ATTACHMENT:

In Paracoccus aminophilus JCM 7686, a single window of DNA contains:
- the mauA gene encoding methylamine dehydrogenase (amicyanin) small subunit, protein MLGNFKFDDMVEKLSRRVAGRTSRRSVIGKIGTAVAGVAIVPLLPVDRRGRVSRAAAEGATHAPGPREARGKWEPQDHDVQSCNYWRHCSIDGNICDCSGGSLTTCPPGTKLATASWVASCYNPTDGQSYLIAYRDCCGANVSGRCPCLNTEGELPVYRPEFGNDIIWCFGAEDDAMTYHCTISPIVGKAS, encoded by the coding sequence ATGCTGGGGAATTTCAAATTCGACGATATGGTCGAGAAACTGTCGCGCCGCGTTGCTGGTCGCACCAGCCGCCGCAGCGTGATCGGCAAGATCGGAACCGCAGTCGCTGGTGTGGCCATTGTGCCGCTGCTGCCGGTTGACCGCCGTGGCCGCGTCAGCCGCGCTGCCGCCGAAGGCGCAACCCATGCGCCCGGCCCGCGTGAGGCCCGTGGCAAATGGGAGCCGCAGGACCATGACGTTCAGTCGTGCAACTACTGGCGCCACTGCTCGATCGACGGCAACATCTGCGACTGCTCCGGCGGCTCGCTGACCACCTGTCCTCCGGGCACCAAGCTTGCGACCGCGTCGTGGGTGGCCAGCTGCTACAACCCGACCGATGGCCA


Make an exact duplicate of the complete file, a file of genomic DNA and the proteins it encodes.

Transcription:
In Paracoccus aminophilus JCM 7686, a single window of DNA contains:
- the mauA gene encoding methylamine dehydrogenase (amicyanin) small subunit, protein MLGNFKFDDMVEKLSRRVAGRTSRRSVIGKIGTAVAGVAIVPLLPVDRRGRVSRAAAEGATHAPGPREARGKWEPQDHDVQSCNYWRHCSIDGNICDCSGGSLTTCPPGTKLATASWVASCYNPTDGQSYLIAYRDCCGANVSGRCPCLNTEGELPVYRPEFGNDIIWCFGAEDDAMTYHCTISPIVGKAS, encoded by the coding sequence ATGCTGGGGAATTTCAAATTCGACGATATGGTCGAGAAACTGTCGCGCCGCGTTGCTGGTCGCACCAGCCGCCGCAGCGTGATCGGCAAGATCGGAACCGCAGTCGCTGGTGTGGCCATTGTGCCGCTGCTGCCGGTTGACCGCCGTGGCCGCGTCAGCCGCGCTGCCGCCGAAGGCGCAACCCATGCGCCCGGCCCGCGTGAGGCCCGTGGCAAATGGGAGCCGCAGGACCATGACGTTCAGTCGTGCAACTACTGGCGCCACTGCTCGATCGACGGCAACATCTGCGACTGCTCCGGCGGCTCGCTGACCACCTGTCCTCCGGGCACCAAGCTTGCGACCGCGTCGTGGGTGGCCAGCTGCTACAACCCGACCGATGGCCA